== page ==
A toilet can be installed anywhere in the house; even so, it is not as simple as it sounds. For a toilet to properly function it needs to be connected to a plumbing system, ventilation system, and sewage line. A toilet missing any of these three main components will not work. Water is the main element when flushing a toilet, assuming it is connected to a plumbing system. By removing the plumbing system from the equation, the toilet becomes an empty bowl collecting waste. When a toilet is flushed gravity pushes water under the flapper forcing the waste down the drain into the sewage line. Without plumbing, water can not be refilled within the toilet to complete the process again. Gravity works fine on a toilet connected to the floor, but what if the owner wants to place the toilet on the wall? For a wall toilet to function a sewage ejector pump is required. Wall toilets do not have gravity, therefore, they require some type of force to push the waste down the sewage line; sewage ejector pumps allow that force to occur. The pump takes the role of gravity making sure all waste is pushed down the drain.
Ventilation systems are required in the installation of a new toilet. For instance, someone decides to place a toilet in his/her closet without ventilation. Eventually, gas from waste and other cleaning products starts to accumulate in the toilet; releasing fumes that are hazardous to human health. Ventilation is needed for toxicity release and a healthy living environment.
The waste people flush from their toilets does not disappear. Waste from homes and commercial buildings is directed into a large sewage line that travels to a water treatment facility. Toilets that are not connected to a sewage line keep their waste. The moment that toilet is flushed, waste will begin to spill out of the drain onto the side home or building. Adding a new toilet to a different part of the home requires a contractor to secure the reliability of all systems.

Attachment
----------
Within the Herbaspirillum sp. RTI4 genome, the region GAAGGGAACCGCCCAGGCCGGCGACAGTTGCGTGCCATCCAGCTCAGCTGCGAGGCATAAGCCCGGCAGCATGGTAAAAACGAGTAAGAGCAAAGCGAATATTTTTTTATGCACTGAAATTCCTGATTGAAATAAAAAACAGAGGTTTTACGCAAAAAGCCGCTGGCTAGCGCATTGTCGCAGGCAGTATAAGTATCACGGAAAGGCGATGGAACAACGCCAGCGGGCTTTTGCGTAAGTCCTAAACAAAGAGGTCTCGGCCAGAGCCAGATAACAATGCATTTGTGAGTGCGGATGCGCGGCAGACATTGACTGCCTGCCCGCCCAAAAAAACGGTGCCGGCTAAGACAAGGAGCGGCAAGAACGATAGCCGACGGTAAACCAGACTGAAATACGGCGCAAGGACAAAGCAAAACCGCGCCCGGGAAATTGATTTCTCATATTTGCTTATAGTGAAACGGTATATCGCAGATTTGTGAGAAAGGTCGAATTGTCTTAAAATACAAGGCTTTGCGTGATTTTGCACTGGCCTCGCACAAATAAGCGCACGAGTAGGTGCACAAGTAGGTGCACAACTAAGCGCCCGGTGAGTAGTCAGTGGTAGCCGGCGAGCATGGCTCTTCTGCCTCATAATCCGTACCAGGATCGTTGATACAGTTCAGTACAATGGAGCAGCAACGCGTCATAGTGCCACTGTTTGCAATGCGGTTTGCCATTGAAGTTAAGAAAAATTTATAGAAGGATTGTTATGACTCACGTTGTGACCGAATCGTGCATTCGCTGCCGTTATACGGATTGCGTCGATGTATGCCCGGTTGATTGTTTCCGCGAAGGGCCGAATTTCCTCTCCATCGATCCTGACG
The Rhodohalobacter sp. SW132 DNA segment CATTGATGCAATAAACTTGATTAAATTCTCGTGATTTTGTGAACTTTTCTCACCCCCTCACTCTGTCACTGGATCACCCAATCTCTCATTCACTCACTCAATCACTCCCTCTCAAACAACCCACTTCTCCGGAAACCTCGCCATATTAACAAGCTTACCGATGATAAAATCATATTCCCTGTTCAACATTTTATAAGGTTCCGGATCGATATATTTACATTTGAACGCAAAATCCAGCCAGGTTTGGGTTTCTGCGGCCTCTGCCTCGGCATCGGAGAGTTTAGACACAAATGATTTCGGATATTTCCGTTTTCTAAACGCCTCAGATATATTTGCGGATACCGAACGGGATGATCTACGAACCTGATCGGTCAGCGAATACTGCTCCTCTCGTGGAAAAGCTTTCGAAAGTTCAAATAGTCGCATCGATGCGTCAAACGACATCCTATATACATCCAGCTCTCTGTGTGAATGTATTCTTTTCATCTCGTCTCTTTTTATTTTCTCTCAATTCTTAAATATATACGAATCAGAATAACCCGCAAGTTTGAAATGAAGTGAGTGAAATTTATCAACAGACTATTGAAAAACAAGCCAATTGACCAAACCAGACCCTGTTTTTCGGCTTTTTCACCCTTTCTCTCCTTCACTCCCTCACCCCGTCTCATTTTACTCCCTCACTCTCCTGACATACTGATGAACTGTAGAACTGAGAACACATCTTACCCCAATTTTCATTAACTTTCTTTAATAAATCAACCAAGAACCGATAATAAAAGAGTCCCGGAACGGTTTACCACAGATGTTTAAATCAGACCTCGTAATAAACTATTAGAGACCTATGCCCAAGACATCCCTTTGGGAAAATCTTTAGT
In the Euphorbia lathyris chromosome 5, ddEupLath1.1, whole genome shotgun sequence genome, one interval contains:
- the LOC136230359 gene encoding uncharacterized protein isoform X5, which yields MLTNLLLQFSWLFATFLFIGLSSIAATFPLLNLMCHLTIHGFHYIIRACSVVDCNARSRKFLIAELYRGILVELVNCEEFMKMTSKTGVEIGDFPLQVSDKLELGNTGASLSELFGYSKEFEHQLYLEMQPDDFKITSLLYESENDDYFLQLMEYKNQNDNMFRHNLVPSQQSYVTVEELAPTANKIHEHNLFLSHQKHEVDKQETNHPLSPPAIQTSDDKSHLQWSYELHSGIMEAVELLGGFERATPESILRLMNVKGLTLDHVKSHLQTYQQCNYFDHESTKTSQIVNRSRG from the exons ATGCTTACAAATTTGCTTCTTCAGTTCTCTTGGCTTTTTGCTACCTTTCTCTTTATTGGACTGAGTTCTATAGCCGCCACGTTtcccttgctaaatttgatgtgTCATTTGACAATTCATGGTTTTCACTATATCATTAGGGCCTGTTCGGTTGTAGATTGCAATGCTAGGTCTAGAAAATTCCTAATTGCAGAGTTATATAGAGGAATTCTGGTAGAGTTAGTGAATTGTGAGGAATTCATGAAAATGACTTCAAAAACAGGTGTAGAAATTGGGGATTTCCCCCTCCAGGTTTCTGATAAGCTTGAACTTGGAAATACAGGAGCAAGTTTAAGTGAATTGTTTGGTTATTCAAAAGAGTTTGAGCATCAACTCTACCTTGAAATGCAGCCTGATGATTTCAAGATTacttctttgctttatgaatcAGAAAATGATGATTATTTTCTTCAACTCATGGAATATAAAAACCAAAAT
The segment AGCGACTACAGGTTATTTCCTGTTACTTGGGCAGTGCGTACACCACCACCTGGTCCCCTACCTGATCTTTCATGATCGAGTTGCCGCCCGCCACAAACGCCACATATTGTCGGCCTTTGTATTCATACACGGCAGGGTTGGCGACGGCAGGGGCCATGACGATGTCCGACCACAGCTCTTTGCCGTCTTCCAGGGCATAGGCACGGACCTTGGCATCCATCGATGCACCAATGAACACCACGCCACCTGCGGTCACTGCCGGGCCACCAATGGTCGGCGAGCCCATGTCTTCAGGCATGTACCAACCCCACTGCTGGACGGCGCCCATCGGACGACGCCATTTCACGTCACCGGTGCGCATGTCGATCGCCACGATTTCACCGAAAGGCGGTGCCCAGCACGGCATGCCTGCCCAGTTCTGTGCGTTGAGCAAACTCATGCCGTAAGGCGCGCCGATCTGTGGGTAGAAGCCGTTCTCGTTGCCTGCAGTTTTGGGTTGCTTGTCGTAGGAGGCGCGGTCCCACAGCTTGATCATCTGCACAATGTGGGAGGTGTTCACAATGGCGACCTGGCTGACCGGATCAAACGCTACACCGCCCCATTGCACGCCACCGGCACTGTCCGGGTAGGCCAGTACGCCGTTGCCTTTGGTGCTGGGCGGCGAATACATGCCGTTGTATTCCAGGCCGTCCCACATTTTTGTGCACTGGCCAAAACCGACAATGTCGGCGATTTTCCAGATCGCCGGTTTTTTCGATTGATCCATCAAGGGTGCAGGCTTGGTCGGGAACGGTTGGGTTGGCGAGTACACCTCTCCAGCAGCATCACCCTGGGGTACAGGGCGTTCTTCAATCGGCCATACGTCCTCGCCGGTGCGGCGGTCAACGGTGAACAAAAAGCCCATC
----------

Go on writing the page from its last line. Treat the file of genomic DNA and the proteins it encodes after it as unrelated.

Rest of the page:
Can a toilet, sink, and shower share the same drain?
Toilets, sinks, and showers usually share the same drain because all three of them are located in a restroom. Also, all three of these share a common objective: to remove dirt and waste from the human body, meaning they must be linked with a drain pipe that connects to a sewage line. Another incident that provides evidence that toilets, sinks, and showers all share the same drain pipe is clogging. The moment either your shower, toilet or sink is clogged the others experience backup or gurgling. Despite the fact that sinks, showers and toilets belong to the restroom area; does not always mean they are all connected to the same drain pipe. Commercial buildings will likely have separate drain pipes to avoid full lockdown. For example, gyms will share different drain pipes because if all of their showers rely on just one, all the showers in the gym will collapse if that single pipe should fail. The best way to know if a toilet, sink or shower all share a drain; is by checking the buildings’ blueprints. Then the owner can decide to add more drain pipes or leave all items connected to one.